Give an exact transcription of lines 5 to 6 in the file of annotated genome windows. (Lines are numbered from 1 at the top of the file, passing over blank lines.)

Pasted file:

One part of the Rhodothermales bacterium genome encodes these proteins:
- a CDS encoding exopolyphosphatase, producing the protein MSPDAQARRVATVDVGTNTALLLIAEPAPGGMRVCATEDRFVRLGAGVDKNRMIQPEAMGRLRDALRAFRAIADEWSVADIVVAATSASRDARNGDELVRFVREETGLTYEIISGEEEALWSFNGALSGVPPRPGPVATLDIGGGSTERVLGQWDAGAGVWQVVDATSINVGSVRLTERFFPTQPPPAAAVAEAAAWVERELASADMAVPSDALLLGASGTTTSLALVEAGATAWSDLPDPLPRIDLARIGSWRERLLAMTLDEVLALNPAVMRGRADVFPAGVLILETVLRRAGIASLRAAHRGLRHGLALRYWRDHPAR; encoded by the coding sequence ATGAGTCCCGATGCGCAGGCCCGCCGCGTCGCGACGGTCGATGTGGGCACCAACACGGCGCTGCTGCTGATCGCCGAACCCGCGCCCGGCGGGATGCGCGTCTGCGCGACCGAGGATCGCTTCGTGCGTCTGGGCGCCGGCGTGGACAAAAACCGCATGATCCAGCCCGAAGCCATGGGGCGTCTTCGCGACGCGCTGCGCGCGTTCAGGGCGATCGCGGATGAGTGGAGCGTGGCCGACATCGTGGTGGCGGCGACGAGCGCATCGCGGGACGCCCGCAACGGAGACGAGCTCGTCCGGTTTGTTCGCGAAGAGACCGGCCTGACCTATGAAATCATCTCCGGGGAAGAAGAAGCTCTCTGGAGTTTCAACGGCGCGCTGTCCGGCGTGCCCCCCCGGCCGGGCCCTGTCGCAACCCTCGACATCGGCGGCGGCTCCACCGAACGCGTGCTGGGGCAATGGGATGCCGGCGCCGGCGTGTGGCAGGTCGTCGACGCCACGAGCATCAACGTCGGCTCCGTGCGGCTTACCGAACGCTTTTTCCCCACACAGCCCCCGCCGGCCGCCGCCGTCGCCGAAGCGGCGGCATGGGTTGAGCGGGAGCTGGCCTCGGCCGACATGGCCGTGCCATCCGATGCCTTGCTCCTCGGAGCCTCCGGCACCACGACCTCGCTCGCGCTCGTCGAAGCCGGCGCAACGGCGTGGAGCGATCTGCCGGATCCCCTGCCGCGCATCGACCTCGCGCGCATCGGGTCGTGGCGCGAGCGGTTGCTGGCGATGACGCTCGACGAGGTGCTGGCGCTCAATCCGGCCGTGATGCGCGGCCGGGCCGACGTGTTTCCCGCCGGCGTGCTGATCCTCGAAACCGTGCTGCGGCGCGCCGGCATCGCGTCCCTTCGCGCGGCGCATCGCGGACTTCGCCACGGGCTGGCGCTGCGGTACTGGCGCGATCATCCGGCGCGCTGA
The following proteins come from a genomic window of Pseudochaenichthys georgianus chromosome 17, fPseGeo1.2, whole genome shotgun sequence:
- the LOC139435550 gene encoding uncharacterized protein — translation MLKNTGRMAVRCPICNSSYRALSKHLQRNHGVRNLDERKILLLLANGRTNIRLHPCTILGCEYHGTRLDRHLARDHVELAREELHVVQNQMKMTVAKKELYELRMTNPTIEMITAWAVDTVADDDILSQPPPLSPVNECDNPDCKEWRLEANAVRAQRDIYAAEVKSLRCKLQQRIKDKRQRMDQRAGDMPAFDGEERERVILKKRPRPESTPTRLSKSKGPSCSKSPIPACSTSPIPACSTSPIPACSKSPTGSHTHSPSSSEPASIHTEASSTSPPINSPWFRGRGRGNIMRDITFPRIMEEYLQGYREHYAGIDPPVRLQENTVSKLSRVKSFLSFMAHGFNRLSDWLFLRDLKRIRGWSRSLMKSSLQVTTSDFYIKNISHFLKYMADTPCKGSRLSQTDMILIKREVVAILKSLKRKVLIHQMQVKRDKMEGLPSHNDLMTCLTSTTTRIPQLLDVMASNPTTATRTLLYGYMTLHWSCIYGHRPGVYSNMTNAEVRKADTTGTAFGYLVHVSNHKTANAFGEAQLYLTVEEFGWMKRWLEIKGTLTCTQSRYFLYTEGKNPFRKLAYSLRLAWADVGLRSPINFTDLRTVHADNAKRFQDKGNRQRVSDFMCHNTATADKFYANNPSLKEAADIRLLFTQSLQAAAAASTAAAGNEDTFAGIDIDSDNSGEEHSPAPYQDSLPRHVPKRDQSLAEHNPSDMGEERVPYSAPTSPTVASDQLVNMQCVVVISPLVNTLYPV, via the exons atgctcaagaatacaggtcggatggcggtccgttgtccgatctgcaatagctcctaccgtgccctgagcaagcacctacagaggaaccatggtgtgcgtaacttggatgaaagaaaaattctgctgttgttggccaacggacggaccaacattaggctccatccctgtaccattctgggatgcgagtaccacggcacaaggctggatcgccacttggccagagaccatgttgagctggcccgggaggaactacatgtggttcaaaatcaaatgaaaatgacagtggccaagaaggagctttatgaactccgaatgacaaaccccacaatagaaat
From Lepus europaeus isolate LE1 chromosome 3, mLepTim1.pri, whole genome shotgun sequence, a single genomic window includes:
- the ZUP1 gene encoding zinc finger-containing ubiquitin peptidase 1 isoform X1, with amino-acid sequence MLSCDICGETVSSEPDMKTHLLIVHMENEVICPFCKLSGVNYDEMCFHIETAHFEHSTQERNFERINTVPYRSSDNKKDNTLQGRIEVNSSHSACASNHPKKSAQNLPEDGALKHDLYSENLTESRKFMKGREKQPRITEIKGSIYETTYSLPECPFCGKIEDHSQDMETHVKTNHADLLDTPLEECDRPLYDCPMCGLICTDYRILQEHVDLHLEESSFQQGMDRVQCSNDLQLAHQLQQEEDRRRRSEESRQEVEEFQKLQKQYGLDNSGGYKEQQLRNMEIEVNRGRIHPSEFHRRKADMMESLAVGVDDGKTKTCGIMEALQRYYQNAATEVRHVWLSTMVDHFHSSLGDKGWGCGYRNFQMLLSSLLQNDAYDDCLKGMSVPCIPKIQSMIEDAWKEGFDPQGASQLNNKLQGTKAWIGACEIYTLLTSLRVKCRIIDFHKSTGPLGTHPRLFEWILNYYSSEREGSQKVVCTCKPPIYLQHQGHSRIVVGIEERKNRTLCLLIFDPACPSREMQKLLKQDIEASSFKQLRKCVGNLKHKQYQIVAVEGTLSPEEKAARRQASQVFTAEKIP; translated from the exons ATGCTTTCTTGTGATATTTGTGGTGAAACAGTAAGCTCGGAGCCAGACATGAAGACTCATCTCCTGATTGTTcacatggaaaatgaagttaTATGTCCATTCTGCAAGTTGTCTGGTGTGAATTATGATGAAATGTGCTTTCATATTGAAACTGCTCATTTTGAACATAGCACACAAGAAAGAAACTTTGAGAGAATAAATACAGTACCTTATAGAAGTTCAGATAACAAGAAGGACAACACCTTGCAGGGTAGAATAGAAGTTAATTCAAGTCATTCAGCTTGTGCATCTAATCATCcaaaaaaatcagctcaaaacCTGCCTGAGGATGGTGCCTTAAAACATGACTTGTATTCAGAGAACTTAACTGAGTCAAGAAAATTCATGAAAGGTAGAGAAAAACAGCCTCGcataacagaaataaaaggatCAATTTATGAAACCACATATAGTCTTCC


From Lepus europaeus isolate LE1 chromosome 3, mLepTim1.pri, whole genome shotgun sequence, a single genomic window includes:
- the ZUP1 gene encoding zinc finger-containing ubiquitin peptidase 1 isoform X1, with amino-acid sequence MLSCDICGETVSSEPDMKTHLLIVHMENEVICPFCKLSGVNYDEMCFHIETAHFEHSTQERNFERINTVPYRSSDNKKDNTLQGRIEVNSSHSACASNHPKKSAQNLPEDGALKHDLYSENLTESRKFMKGREKQPRITEIKGSIYETTYSLPECPFCGKIEDHSQDMETHVKTNHADLLDTPLEECDRPLYDCPMCGLICTDYRILQEHVDLHLEESSFQQGMDRVQCSNDLQLAHQLQQEEDRRRRSEESRQEVEEFQKLQKQYGLDNSGGYKEQQLRNMEIEVNRGRIHPSEFHRRKADMMESLAVGVDDGKTKTCGIMEALQRYYQNAATEVRHVWLSTMVDHFHSSLGDKGWGCGYRNFQMLLSSLLQNDAYDDCLKGMSVPCIPKIQSMIEDAWKEGFDPQGASQLNNKLQGTKAWIGACEIYTLLTSLRVKCRIIDFHKSTGPLGTHPRLFEWILNYYSSEREGSQKVVCTCKPPIYLQHQGHSRIVVGIEERKNRTLCLLIFDPACPSREMQKLLKQDIEASSFKQLRKCVGNLKHKQYQIVAVEGTLSPEEKAARRQASQVFTAEKIP; translated from the exons ATGCTTTCTTGTGATATTTGTGGTGAAACAGTAAGCTCGGAGCCAGACATGAAGACTCATCTCCTGATTGTTcacatggaaaatgaagttaTATGTCCATTCTGCAAGTTGTCTGGTGTGAATTATGATGAAATGTGCTTTCATATTGAAACTGCTCATTTTGAACATAGCACACAAGAAAGAAACTTTGAGAGAATAAATACAGTACCTTATAGAAGTTCAGATAACAAGAAGGACAACACCTTGCAGGGTAGAATAGAAGTTAATTCAAGTCATTCAGCTTGTGCATCTAATCATCcaaaaaaatcagctcaaaacCTGCCTGAGGATGGTGCCTTAAAACATGACTTGTATTCAGAGAACTTAACTGAGTCAAGAAAATTCATGAAAGGTAGAGAAAAACAGCCTCGcataacagaaataaaaggatCAATTTATGAAACCACATATAGTCTTCC